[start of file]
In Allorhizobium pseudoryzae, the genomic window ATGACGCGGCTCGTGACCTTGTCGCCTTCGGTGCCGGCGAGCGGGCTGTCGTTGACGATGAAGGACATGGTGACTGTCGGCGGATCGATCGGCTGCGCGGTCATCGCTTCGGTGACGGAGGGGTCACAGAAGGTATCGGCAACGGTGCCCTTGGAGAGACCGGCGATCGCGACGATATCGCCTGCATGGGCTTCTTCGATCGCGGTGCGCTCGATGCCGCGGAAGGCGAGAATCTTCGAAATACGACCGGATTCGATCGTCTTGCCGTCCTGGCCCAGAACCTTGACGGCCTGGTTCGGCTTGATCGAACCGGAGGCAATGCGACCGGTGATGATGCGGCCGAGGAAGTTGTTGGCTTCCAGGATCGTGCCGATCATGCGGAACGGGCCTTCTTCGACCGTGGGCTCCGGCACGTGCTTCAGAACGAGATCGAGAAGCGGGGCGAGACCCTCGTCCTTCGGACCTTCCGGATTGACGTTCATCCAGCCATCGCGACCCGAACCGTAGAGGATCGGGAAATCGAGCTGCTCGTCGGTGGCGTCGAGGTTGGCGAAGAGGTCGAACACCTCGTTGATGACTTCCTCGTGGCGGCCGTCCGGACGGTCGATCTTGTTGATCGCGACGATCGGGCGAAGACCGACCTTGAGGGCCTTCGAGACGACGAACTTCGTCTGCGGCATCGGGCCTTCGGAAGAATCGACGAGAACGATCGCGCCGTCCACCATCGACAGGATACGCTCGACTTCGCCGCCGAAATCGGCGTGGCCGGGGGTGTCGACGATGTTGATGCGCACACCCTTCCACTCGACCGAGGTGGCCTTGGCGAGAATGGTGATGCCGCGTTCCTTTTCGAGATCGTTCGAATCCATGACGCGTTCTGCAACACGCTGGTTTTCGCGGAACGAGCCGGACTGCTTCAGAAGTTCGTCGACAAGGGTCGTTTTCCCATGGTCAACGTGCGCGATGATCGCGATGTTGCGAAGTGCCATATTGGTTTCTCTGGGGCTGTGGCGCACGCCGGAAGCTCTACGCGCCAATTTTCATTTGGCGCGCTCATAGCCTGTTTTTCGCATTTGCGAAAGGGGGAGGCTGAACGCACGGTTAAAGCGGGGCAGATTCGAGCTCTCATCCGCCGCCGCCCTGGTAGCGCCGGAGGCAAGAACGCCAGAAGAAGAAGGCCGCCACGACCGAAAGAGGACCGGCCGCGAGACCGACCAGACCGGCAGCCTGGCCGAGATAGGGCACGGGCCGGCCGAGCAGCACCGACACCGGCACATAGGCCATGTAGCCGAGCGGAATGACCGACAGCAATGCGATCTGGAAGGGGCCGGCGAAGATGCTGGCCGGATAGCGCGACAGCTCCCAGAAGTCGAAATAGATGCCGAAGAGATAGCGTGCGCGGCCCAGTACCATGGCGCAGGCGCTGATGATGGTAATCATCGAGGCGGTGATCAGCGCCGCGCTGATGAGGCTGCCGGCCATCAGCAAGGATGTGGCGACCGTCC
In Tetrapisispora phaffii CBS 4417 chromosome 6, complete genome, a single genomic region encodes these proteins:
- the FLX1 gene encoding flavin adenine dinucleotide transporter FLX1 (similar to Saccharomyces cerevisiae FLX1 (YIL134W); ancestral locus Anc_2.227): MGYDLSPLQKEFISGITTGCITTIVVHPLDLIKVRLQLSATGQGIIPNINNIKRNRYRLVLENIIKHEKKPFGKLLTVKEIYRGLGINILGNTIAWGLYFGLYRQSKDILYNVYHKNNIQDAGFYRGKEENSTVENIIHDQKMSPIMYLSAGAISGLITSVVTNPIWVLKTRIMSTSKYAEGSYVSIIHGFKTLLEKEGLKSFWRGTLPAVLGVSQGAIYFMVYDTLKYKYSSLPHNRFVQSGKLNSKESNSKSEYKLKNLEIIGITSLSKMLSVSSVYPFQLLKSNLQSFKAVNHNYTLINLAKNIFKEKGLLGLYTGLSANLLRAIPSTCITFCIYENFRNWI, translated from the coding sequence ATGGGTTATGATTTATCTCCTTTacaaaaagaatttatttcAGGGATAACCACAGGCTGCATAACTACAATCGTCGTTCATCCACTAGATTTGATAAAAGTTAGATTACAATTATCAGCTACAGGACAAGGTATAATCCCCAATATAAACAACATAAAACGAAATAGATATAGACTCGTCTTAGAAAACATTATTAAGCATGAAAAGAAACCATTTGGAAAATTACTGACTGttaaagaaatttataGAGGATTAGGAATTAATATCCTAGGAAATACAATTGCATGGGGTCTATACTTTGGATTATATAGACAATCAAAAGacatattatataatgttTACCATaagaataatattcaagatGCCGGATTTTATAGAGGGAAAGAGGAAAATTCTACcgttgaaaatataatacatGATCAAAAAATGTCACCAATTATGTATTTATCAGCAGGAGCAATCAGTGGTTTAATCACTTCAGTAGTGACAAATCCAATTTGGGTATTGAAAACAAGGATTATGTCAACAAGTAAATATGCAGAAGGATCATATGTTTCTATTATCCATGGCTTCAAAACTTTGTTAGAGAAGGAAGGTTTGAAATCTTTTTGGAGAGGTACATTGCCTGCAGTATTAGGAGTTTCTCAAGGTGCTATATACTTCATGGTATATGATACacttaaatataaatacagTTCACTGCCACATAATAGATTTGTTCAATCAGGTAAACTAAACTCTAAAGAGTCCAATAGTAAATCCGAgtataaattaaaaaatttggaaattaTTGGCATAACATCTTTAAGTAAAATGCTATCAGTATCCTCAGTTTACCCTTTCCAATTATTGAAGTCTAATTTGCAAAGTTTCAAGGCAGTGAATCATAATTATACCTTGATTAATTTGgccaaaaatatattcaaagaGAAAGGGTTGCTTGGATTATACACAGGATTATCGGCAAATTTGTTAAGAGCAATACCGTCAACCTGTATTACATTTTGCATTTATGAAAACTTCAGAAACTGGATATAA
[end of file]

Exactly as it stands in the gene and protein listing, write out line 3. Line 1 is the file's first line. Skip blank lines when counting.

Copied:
- the FLX1 gene encoding flavin adenine dinucleotide transporter FLX1 (similar to Saccharomyces cerevisiae FLX1 (YIL134W); ancestral locus Anc_2.227): MGYDLSPLQKEFISGITTGCITTIVVHPLDLIKVRLQLSATGQGIIPNINNIKRNRYRLVLENIIKHEKKPFGKLLTVKEIYRGLGINILGNTIAWGLYFGLYRQSKDILYNVYHKNNIQDAGFYRGKEENSTVENIIHDQKMSPIMYLSAGAISGLITSVVTNPIWVLKTRIMSTSKYAEGSYVSIIHGFKTLLEKEGLKSFWRGTLPAVLGVSQGAIYFMVYDTLKYKYSSLPHNRFVQSGKLNSKESNSKSEYKLKNLEIIGITSLSKMLSVSSVYPFQLLKSNLQSFKAVNHNYTLINLAKNIFKEKGLLGLYTGLSANLLRAIPSTCITFCIYENFRNWI, translated from the coding sequence ATGGGTTATGATTTATCTCCTTTacaaaaagaatttatttcAGGGATAACCACAGGCTGCATAACTACAATCGTCGTTCATCCACTAGATTTGATAAAAGTTAGATTACAATTATCAGCTACAGGACAAGGTATAATCCCCAATATAAACAACATAAAACGAAATAGATATAGACTCGTCTTAGAAAACATTATTAAGCATGAAAAGAAACCATTTGGAAAATTACTGACTGttaaagaaatttataGAGGATTAGGAATTAATATCCTAGGAAATACAATTGCATGGGGTCTATACTTTGGATTATATAGACAATCAAAAGacatattatataatgttTACCATaagaataatattcaagatGCCGGATTTTATAGAGGGAAAGAGGAAAATTCTACcgttgaaaatataatacatGATCAAAAAATGTCACCAATTATGTATTTATCAGCAGGAGCAATCAGTGGTTTAATCACTTCAGTAGTGACAAATCCAATTTGGGTATTGAAAACAAGGATTATGTCAACAAGTAAATATGCAGAAGGATCATATGTTTCTATTATCCATGGCTTCAAAACTTTGTTAGAGAAGGAAGGTTTGAAATCTTTTTGGAGAGGTACATTGCCTGCAGTATTAGGAGTTTCTCAAGGTGCTATATACTTCATGGTATATGATACacttaaatataaatacagTTCACTGCCACATAATAGATTTGTTCAATCAGGTAAACTAAACTCTAAAGAGTCCAATAGTAAATCCGAgtataaattaaaaaatttggaaattaTTGGCATAACATCTTTAAGTAAAATGCTATCAGTATCCTCAGTTTACCCTTTCCAATTATTGAAGTCTAATTTGCAAAGTTTCAAGGCAGTGAATCATAATTATACCTTGATTAATTTGgccaaaaatatattcaaagaGAAAGGGTTGCTTGGATTATACACAGGATTATCGGCAAATTTGTTAAGAGCAATACCGTCAACCTGTATTACATTTTGCATTTATGAAAACTTCAGAAACTGGATATAA